One of Leisman’s co-investigators on the 2018 paper is Calixto Machado, a neurologist at the Institute of Neurology and Neurosurgery in Havana, Cuba, who led the laser trial. And Robert Melillo, a New York-based chiropractor, was a co-investigator on the 2020 and 2023 papers. He is also co-founder of the Brain Balance Achievement Centers, which sell programs to “strengthen and build brain connectivity” in children with ADHD, autism and other conditions through cognitive exercises, coaching and customized nutrition plans.
Investigations into Brain Balance by NPR and NBC News in 2018 and 2019, respectively, pointed out that the sessions generally cost families thousands of dollars and are not covered by insurance. The studies supporting the Brain Balance Program also have “serious scientific shortcomings,” NPR said. The NPR investigation pointed out that experts questioned the quality of the methods of the 2013 study, which is promoted on the Brain Balance website.
Neither Machado nor Melillo responded to a request for an interview from The Transmitter. But Leisman confirmed in an interview that the participants in the 2020 study in question came from a de-identified database of Brain Balance clients. He defended the paper’s methodology, saying that post-hoc analyses of databases are often done in the epidemiology field, for instance.
Leisman also addressed on PubPeer some of Bishop’s concerns, including fully describing the institute at the center of the trial. Following contact from The Transmitter about this article, Leisman again posted on PubPeer, touching on the trial design and questions about the control group. He also wrote about the statistical methods used in the paper, saying Haifa’s Department of Statistics found them valid, and that “our analytic methodology is appropriate and correct as is.” He told The Transmitter that it was a double-blind study, and “those were the numbers we got.”
Regarding the irritability scale used in that study, Leisman acknowledges self-reported questionnaires “are not particularly reliable in the first place,” but told The Transmitter that was the study protocol put forth by the company providing the laser. The Erchonia HLS laser was eventually submitted to the U.S. Food and Drug Administration for a 510(k) market clearance in treating autism traits, but in a 2019 interview, the company’s president indicated this application had been rejected.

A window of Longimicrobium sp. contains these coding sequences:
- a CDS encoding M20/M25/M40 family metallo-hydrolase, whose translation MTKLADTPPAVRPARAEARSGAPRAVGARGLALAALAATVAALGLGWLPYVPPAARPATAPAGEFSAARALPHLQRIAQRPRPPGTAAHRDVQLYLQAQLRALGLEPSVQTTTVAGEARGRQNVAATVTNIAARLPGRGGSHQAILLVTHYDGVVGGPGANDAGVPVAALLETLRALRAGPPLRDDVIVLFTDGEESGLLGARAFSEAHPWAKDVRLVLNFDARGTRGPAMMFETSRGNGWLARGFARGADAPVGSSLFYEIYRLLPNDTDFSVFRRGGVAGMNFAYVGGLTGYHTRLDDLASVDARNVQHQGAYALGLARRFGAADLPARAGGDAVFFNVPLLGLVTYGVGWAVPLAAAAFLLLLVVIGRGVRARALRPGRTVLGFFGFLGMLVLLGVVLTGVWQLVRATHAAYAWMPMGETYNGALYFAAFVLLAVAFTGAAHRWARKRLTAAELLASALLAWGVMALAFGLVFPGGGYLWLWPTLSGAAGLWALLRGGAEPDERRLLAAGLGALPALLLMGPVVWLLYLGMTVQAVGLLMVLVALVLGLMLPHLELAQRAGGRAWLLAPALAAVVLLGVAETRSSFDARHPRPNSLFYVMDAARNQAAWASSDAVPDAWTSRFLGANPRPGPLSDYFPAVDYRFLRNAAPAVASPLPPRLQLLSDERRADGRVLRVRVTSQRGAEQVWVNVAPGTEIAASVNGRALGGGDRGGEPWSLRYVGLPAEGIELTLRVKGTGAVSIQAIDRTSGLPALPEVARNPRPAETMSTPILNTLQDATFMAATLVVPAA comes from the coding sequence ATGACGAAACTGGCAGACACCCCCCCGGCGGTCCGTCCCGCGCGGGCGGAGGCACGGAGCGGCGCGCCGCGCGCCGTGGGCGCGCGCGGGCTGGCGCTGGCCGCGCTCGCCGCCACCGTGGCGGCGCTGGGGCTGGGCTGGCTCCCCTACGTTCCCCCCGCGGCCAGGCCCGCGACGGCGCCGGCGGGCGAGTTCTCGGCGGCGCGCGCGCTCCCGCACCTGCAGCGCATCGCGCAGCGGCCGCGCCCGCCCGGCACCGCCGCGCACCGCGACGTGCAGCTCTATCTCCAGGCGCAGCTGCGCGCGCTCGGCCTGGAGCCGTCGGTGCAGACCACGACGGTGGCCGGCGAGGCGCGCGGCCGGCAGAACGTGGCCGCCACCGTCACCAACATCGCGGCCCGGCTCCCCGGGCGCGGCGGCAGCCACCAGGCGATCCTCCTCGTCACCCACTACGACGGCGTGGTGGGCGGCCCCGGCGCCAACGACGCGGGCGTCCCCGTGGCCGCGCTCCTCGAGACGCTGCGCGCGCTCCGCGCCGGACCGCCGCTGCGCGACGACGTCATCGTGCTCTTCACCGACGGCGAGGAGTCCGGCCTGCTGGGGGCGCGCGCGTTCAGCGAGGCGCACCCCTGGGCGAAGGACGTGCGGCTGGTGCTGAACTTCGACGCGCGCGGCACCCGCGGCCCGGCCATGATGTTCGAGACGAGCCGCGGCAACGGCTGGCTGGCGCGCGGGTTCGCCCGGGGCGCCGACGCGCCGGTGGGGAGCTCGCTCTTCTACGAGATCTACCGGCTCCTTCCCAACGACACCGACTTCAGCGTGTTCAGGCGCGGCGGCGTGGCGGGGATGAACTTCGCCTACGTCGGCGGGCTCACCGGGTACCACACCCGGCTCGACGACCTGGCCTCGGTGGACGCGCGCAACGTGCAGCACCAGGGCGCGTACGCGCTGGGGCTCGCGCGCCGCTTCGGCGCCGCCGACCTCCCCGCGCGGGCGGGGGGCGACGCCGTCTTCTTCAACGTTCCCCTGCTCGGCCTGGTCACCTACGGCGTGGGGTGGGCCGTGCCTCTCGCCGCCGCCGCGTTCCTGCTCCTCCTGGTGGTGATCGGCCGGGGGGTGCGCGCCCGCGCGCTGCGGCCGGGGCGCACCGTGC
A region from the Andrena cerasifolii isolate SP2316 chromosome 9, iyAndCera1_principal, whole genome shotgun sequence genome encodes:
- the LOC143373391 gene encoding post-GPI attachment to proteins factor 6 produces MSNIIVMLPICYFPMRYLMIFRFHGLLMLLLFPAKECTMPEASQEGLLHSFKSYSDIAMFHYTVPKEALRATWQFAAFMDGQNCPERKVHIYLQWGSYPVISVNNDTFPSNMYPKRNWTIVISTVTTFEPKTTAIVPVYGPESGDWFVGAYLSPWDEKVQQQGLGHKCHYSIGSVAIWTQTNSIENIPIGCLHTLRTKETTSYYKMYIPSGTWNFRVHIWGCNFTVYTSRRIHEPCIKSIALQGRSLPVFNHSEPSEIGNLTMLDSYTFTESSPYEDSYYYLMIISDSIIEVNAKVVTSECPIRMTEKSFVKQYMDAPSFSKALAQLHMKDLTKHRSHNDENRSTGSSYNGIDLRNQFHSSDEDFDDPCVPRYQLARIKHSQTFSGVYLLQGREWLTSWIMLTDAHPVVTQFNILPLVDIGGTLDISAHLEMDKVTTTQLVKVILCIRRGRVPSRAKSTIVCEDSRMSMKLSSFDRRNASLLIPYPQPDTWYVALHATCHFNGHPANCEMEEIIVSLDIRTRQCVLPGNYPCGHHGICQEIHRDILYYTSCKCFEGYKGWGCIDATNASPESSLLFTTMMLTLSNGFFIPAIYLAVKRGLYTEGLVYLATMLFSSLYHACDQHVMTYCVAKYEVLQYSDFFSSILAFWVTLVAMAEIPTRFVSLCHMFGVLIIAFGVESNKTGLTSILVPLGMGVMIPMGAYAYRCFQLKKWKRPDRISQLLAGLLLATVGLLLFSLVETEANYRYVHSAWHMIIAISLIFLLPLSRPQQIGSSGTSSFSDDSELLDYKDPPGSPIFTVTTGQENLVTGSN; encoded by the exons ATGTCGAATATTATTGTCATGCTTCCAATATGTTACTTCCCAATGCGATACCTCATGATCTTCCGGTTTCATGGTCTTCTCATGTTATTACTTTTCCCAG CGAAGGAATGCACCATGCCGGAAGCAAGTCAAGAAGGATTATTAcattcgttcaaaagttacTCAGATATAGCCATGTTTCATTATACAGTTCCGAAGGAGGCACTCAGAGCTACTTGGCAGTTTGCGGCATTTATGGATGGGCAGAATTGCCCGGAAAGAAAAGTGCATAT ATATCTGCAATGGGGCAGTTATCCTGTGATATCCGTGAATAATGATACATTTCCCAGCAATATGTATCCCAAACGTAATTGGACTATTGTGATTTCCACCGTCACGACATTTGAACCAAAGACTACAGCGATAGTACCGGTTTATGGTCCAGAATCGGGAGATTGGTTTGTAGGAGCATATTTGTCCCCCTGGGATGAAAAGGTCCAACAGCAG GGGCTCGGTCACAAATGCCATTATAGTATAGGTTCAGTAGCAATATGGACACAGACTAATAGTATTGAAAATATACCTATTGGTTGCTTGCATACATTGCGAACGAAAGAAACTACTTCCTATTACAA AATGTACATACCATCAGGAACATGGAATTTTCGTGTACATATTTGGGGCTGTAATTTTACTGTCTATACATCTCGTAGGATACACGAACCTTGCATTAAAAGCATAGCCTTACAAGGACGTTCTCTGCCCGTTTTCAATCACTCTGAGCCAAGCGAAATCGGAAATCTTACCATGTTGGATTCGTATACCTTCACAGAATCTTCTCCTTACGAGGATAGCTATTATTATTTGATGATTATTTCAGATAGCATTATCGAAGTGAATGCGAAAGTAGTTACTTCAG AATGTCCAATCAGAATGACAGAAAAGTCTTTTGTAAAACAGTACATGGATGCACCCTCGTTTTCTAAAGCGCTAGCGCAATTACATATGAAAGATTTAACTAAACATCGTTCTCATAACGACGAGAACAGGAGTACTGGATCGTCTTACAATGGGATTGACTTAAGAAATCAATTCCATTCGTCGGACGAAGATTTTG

Leisman says the critiques of the clinical trial, specifically, “came to me quite by surprise, because that paper has been up for a long time.” He also told The Transmitter that he considered his 1994 misconduct finding “ancient history.” The questions around the clinical trial work have bothered him, he says, because “we were so, so, so careful with doing this.”
“Many of the treatment components used at Brain Balance lack empirical evidence, thus essentially meeting the definition of pseudoscientific or unproven fad treatments,” according to a 2021 review of Brain Balance’s methods for the nonprofit Association for Science in Autism Treatment.
Particularly in the autism field, parents and caregivers are looking for answers, says Thomas Zane, co-author of that review and director of online programs in behavior analysis at the University of Kansas in Lawrence. “All they want is something that works. They just want to help their children. And so if a study comes out that says if you wear specialized tinted glasses and that fixes the problem, or if you give mega doses of B12, that fixes the problem, they’re going to jump on that,” he says. “We should all have standards for what constitutes rigorous evidence, so that what’s published really does meet standards of something that will really help.”